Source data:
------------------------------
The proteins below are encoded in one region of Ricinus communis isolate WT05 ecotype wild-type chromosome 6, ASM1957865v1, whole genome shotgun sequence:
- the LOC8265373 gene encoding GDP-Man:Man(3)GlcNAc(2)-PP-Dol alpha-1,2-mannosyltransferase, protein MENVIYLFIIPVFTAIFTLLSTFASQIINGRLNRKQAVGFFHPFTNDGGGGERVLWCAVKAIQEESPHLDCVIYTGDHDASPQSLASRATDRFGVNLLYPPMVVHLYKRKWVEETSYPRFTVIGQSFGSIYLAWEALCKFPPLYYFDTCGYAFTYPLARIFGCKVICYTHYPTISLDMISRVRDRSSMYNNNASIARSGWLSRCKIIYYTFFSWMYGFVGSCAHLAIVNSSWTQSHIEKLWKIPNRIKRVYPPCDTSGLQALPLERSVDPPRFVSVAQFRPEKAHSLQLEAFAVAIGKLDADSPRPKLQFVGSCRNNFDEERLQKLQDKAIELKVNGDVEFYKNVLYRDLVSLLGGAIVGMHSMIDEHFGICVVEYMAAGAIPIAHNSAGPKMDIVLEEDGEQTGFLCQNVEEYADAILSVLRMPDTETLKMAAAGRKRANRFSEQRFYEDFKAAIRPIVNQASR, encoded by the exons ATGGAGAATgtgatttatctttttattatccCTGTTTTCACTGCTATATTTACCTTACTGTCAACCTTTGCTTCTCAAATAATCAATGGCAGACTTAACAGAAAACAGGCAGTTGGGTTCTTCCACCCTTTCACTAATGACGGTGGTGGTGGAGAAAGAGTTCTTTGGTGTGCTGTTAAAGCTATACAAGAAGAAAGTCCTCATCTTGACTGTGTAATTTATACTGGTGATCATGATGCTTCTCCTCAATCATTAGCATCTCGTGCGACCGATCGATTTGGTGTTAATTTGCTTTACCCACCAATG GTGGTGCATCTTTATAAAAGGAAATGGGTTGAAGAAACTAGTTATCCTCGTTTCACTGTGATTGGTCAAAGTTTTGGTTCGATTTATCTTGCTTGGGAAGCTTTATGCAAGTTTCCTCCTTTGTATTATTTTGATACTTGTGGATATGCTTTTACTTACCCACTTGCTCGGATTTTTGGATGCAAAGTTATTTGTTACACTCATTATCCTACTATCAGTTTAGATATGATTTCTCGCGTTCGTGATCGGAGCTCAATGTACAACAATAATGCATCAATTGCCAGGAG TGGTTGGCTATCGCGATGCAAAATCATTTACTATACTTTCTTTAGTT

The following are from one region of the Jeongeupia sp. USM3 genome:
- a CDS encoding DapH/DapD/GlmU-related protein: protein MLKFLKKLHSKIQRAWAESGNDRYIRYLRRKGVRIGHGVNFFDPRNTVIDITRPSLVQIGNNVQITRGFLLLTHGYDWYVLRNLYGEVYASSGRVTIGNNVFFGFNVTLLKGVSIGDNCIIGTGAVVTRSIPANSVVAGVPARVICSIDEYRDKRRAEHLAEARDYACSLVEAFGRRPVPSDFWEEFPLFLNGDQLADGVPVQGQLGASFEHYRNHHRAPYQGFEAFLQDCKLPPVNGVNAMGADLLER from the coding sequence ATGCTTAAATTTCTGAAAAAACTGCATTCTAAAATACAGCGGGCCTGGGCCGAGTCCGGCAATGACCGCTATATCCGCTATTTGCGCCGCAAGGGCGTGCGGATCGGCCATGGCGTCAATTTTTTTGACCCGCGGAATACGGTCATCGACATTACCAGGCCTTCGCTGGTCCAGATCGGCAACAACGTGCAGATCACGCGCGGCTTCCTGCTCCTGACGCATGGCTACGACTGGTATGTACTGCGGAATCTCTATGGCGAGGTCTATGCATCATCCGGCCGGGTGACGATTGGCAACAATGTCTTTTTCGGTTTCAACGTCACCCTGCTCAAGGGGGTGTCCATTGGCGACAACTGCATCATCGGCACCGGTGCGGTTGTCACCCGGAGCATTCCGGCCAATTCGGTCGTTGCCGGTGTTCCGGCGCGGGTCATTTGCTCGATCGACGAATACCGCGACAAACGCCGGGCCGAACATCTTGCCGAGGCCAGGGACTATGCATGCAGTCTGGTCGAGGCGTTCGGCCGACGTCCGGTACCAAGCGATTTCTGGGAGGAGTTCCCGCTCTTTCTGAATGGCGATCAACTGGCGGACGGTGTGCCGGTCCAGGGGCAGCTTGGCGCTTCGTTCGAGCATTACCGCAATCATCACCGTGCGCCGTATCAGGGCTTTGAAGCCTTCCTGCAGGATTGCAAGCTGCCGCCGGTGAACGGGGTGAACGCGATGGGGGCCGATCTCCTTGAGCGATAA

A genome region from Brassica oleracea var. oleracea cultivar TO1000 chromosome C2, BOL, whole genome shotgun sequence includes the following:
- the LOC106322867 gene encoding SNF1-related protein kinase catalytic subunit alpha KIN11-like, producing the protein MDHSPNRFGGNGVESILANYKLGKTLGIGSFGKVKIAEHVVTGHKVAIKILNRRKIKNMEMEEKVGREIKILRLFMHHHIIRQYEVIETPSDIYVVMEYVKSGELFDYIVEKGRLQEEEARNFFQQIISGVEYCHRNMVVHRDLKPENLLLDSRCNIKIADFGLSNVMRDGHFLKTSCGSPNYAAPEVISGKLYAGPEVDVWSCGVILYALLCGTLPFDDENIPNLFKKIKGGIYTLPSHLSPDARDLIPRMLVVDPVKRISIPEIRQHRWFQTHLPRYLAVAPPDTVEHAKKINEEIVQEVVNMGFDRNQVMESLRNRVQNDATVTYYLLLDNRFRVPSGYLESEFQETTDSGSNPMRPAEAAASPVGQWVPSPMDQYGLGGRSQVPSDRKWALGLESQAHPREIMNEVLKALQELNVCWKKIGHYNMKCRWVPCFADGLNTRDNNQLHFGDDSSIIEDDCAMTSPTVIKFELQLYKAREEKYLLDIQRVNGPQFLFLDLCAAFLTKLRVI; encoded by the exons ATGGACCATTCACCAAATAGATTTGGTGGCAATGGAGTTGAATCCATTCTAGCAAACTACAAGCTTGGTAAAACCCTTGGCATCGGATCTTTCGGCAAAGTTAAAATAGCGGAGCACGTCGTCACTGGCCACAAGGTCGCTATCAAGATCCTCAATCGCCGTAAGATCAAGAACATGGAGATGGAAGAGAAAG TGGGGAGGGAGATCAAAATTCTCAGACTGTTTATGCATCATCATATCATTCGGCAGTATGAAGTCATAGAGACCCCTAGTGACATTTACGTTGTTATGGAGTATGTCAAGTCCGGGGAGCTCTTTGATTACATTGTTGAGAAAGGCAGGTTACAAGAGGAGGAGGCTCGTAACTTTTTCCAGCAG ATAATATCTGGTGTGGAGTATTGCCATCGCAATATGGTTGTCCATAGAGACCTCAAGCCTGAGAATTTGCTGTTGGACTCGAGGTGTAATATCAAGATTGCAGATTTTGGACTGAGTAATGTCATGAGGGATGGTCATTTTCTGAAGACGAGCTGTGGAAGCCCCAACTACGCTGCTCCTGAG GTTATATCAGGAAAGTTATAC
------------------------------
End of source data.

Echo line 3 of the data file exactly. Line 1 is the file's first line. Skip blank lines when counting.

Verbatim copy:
The following are from one region of the Jeongeupia sp. USM3 genome: